Oak Park wasted little time putting an end to summer vacation. Early.
Starting two weeks sooner than Las Virgenes and almost three weeks before the Conejo school district, Oak Park began classes on Tues., Aug. 7. The early start allows schools to end their first semester before winter break begins. Oak Park Superintendent Tony Knight said the change in calendar will have a “positive effect on student stress loads.” One byproduct is little to no homework over the winter holiday.
The district’s six campuses opened amid a variety of innovative changes, including a melding of education and the environment, and programs to keep kids better connected to their teachers and to each other.
Oak View, the district’s alternative high school, will present all subjects—math, English, science, art and technology—with an emphasis on the environment by taking students on trips to Yosemite and the Channel Islands to study plants and animals and to gain hands-on experience rehabilitating native habitat.
Oak View—which normally focuses on students at risk of not graduating—is now open to any teen interested in the new curriculum.
In addition to Oak View’s new principal, Kent Cromwell, two new administrators have taken the helm at elementary schools in the Oak Park district. Erin Vranesh was welcomed as principal of Brookside and Stacy La Frenz came on board as principal of Red Oak.
District enrollment is up
“We expect to be around 4,600 (students) this year,” Superintendent Tony Knight said, adding that the district has 41 more students than last year.
About 40 percent of students enter the Oak Park school district through the District of Choice program. Children are allowed to transfer to the district without permission from administrators in their home district. Each year OPUSD conducts a lottery for students wanting to enroll.
As for new school programs, Knight said teachers are continuing to use the Reading and Writing Workshop for language arts.
“Trainers from Columbia University in New York were here in late July,” he said. “We consider the program to be a major success.”
Changes in child care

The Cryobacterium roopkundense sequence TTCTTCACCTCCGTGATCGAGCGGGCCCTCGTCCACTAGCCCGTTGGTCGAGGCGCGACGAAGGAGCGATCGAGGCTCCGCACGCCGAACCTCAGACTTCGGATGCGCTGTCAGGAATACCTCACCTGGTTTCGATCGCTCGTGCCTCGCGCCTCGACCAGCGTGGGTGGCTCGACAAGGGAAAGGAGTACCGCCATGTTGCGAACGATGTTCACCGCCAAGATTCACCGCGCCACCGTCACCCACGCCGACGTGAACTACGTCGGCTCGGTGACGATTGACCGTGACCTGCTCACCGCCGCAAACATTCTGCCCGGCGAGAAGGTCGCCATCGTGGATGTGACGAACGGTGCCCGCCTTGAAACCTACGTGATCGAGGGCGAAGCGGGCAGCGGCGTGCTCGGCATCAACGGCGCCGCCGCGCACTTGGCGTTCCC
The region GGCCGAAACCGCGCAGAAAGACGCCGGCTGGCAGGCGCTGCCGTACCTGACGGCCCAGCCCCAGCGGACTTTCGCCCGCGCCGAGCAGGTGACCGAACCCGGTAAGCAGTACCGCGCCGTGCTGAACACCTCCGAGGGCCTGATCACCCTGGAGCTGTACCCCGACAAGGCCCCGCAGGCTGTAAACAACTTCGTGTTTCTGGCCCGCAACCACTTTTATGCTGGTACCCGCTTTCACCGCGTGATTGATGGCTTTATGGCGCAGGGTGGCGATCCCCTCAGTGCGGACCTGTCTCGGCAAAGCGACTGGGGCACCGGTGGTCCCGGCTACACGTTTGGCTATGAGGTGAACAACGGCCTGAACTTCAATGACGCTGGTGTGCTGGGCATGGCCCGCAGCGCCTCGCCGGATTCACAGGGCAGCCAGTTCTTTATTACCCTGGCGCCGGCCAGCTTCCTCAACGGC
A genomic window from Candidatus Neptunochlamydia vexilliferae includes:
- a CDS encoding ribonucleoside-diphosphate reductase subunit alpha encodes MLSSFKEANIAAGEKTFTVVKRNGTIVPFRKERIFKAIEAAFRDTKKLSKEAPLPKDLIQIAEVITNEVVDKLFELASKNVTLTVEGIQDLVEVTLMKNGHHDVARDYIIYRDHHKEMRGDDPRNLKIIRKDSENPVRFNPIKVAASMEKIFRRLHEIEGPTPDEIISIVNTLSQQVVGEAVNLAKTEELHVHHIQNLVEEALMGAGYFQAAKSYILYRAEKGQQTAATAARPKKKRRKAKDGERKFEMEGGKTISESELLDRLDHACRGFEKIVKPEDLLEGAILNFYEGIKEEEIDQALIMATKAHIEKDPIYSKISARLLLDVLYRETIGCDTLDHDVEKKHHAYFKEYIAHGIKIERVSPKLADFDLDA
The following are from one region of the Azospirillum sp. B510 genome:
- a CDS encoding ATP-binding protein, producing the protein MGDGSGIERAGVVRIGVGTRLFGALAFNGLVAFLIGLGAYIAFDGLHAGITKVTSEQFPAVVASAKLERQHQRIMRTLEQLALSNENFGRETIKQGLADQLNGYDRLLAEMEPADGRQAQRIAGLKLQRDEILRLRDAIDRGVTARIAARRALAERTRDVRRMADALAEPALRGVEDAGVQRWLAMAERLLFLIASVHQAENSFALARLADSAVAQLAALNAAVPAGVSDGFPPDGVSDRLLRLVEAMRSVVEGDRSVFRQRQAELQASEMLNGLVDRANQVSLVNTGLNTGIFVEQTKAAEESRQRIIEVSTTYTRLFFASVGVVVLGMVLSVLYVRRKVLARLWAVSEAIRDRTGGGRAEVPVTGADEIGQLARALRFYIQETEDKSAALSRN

A new child care program, Club Oak Park, opened last week.
“It is off to a great start with over 700 children participating,” Knight said. “The previous program run by the parks department had about 400. The children are helping to design the program by decorating rooms, deciding on games and equipment they want, and we are in the process of building their program.”
An updated homework policy has also been introduced.
“After nearly two years of studying current practices and research, the updated policy is aimed to improve homework practices in two ways,” Knight said.
“First, an overall reduction of homework at the elementary level, especially in grades K-3, where the research is conclusive that too much homework works against the academic progress of students. Secondly, the new policy aims to ensure that homework is more targeted to individual student needs, which mirrors our progressive classroom approaches.”
Engineering and computer science classes have been added to the middle and high school curriculums.
New and improved
Facility improvements include a new roof on the Medea Creek Middle School gym. A new kitchen has also been installed at the school, which Knight said will allow the school to “move to a new level of food preparation.”
“This is allowing us to offer an even more comprehensive menu filled with many natural, home-cooked, healthy options for our students,” he said.
The district created a new outdoor art court at Oak Park High School. The court will include new and advanced kilns for student use.
Words of encouragement
At the Camp Medea middle school orientation program on Aug. 1, Knight shared some comforting words with incoming sixth-grade students.
“It was clear that they were all a little uncertain about starting middle school,” he said. “I told them that they had come to a place where they will be loved and cared for and that part of their job was to do the same for each other.”